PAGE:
Reading this book
This is a long book densely packed with ideas and results, and to read all of it carefully is a major undertaking. The first section of Chapter 1 provides a basic—though compressed—overview of some of key ideas. Chapter 2 describes some of the basic results that led me to develop the new kind of science in the book. Every subsequent chapter in one way or another builds on earlier ones. Some people will probably find the sweeping conclusions of the final chapter of the book the most interesting; others will probably be more interested in specific results and applications in earlier chapters.
These notes are never necessary for the basic flow of any of the arguments I make in the book—though they often provide context and important supporting information, as well as considerable amounts of new primary material. Specialists in particular fields should be sure to read the notes that relate to their fields before they draw any final conclusions about what I have to say.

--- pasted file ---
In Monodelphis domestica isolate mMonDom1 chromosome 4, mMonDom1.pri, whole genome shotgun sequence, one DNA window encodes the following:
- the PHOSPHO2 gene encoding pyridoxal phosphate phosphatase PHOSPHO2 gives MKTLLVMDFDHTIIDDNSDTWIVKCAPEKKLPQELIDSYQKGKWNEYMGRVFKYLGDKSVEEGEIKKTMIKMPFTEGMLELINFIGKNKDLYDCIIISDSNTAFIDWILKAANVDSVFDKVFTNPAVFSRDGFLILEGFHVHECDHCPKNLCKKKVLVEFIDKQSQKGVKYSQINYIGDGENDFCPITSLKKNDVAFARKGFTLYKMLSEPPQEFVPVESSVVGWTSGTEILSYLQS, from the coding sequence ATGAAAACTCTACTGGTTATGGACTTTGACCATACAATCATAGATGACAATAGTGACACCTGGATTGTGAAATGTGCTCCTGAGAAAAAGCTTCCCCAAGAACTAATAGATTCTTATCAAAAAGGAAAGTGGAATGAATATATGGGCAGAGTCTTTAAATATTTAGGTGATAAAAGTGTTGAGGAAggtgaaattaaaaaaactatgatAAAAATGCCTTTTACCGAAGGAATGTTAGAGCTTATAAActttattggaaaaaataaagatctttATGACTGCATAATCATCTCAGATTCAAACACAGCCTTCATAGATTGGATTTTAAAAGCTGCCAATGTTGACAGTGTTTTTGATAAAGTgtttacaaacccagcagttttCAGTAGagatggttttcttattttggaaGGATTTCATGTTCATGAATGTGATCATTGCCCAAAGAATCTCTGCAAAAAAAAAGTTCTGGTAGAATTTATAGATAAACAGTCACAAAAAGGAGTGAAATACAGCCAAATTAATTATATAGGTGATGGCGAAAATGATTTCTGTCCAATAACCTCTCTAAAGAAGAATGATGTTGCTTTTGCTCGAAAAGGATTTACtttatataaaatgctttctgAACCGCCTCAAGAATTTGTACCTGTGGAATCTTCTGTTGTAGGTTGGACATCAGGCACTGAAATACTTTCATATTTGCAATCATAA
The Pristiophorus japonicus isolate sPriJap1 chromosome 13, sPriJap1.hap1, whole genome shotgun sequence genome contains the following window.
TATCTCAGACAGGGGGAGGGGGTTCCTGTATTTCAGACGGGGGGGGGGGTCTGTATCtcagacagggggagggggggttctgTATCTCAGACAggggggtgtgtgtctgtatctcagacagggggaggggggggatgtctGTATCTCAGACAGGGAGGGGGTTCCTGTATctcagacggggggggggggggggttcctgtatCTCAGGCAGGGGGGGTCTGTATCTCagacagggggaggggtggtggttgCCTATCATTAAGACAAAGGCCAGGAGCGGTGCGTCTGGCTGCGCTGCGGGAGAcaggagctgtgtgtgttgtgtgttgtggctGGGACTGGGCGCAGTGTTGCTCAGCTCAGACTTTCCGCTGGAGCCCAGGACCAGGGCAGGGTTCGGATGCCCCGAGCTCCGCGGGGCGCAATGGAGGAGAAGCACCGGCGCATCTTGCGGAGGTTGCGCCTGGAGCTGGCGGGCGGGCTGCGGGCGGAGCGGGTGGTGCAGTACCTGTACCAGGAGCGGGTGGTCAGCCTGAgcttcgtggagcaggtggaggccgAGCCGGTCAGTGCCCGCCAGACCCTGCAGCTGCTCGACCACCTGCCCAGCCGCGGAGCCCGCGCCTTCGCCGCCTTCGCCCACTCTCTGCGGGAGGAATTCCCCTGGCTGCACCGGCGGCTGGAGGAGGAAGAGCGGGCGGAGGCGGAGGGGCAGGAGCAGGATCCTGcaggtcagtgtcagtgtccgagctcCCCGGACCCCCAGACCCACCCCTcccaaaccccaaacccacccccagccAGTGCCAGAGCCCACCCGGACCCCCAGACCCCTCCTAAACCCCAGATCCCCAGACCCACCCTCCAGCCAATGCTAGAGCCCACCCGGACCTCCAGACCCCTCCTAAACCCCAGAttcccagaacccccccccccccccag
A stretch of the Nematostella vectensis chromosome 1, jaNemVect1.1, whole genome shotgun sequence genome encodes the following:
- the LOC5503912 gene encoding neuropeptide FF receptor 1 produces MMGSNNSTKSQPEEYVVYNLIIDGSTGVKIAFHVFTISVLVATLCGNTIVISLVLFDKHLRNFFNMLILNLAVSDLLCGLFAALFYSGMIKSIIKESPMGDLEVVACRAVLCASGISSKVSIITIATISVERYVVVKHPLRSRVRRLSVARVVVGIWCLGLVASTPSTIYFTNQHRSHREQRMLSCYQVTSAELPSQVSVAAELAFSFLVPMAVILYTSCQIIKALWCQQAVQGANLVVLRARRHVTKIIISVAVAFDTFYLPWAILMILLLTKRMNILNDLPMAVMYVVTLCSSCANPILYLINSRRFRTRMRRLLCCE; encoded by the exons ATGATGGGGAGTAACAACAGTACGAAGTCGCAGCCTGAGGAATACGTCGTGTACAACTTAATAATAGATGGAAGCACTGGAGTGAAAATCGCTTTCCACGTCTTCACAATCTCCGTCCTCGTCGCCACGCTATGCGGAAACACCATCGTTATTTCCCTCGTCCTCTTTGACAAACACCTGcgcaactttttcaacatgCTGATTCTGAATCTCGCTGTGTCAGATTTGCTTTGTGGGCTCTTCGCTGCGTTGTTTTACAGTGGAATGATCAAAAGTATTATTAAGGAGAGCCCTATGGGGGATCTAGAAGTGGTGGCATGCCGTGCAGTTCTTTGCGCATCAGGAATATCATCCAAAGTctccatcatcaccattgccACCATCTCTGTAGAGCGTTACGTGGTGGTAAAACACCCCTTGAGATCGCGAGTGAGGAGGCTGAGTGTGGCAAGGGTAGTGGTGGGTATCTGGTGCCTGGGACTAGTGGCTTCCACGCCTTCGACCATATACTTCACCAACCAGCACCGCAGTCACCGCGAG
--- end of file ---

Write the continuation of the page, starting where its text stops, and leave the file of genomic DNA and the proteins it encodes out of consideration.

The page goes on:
I have written this book with considerable care, and I believe that to those seriously interested in its contents, it will repay careful and repeated reading. Note that in the main text I have tried to emphasize important points by various kinds of stylistic devices. But in packing as much as possible into these notes I have often been unable to do this. And in general these notes have a high enough information density that it will be rare that everything they say can readily be assimilated in just one reading, even if it is quite careful.